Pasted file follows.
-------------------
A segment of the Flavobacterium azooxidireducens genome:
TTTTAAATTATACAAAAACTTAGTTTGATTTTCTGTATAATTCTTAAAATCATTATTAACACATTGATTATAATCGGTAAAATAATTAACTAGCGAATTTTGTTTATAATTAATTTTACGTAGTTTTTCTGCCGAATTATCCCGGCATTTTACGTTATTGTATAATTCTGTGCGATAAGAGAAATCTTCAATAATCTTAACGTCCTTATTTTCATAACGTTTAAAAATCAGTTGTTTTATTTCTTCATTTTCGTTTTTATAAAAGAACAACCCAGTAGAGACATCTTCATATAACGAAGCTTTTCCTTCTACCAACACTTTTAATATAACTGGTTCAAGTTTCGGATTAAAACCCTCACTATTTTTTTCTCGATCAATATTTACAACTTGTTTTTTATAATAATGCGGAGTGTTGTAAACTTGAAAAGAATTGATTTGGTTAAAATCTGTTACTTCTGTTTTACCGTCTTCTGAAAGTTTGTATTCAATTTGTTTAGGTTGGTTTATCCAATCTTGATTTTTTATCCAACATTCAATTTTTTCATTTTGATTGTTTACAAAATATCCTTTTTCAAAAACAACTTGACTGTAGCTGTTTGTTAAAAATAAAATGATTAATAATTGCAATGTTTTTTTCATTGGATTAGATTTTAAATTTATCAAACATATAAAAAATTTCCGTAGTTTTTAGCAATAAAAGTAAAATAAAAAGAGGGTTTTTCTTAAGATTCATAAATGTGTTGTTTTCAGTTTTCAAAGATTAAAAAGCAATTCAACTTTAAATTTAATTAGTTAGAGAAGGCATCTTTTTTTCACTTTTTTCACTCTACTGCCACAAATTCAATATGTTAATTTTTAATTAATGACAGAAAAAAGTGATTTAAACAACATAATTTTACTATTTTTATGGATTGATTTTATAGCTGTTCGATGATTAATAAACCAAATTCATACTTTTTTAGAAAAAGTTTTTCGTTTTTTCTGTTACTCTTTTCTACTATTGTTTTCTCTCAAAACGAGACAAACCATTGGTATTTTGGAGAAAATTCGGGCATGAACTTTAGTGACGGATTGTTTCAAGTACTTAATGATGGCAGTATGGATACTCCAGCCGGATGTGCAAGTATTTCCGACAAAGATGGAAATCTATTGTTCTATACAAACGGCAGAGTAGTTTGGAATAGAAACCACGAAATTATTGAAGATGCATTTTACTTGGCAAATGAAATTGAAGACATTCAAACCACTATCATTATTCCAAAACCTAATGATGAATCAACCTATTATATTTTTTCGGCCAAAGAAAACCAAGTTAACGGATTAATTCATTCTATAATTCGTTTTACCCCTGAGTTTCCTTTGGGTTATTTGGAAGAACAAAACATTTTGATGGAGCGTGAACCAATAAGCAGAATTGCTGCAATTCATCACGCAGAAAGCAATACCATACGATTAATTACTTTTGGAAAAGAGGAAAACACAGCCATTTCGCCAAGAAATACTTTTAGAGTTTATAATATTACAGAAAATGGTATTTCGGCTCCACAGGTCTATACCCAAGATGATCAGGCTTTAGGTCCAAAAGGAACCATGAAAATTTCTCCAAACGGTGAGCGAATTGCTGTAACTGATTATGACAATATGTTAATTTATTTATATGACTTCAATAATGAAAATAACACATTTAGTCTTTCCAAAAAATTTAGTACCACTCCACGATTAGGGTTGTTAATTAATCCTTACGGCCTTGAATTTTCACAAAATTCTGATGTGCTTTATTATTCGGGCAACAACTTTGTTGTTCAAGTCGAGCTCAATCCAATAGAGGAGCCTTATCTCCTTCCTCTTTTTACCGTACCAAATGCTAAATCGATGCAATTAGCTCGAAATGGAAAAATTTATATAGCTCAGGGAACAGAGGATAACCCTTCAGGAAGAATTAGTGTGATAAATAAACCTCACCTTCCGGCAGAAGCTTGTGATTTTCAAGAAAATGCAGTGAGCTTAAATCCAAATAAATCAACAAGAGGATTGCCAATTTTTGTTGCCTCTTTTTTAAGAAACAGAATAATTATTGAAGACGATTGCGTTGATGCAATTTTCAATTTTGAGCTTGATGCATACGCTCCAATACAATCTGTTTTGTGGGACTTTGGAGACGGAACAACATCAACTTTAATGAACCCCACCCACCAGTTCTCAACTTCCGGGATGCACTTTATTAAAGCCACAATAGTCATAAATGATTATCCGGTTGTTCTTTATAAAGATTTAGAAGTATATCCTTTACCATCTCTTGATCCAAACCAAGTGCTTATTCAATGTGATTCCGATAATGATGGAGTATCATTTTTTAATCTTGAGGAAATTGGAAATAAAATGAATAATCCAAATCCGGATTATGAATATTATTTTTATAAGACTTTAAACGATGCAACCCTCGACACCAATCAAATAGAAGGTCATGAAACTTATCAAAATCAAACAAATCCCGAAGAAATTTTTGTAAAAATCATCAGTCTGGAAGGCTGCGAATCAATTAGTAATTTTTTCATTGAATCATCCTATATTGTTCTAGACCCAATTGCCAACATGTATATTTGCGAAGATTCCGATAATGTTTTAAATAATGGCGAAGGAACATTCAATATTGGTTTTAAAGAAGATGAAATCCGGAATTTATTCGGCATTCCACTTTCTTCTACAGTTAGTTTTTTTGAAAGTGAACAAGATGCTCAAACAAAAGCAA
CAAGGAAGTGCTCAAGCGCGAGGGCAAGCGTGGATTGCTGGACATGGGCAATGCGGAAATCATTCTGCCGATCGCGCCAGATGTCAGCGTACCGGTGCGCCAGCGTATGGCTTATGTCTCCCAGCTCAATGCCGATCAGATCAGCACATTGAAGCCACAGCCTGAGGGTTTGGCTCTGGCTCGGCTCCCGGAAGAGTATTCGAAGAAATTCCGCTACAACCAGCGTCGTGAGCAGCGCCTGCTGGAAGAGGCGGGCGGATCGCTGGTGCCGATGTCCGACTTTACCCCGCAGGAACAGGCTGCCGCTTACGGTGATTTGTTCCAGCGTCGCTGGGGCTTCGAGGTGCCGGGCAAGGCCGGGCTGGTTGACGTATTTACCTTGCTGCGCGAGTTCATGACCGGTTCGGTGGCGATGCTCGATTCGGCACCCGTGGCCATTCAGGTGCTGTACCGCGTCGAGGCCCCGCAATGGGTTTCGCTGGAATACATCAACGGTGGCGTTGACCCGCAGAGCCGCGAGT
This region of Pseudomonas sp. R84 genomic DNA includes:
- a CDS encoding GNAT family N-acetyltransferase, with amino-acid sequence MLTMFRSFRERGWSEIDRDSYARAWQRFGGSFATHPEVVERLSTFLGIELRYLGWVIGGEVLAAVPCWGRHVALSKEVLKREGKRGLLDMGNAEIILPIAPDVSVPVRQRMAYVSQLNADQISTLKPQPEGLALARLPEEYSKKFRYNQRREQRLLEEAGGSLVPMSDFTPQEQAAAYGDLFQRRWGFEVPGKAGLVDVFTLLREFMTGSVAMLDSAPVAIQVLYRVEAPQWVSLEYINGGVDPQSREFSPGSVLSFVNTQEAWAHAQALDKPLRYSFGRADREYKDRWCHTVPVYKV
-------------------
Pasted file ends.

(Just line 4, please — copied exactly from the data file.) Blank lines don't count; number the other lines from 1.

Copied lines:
This region of Pseudomonas sp. R84 genomic DNA includes: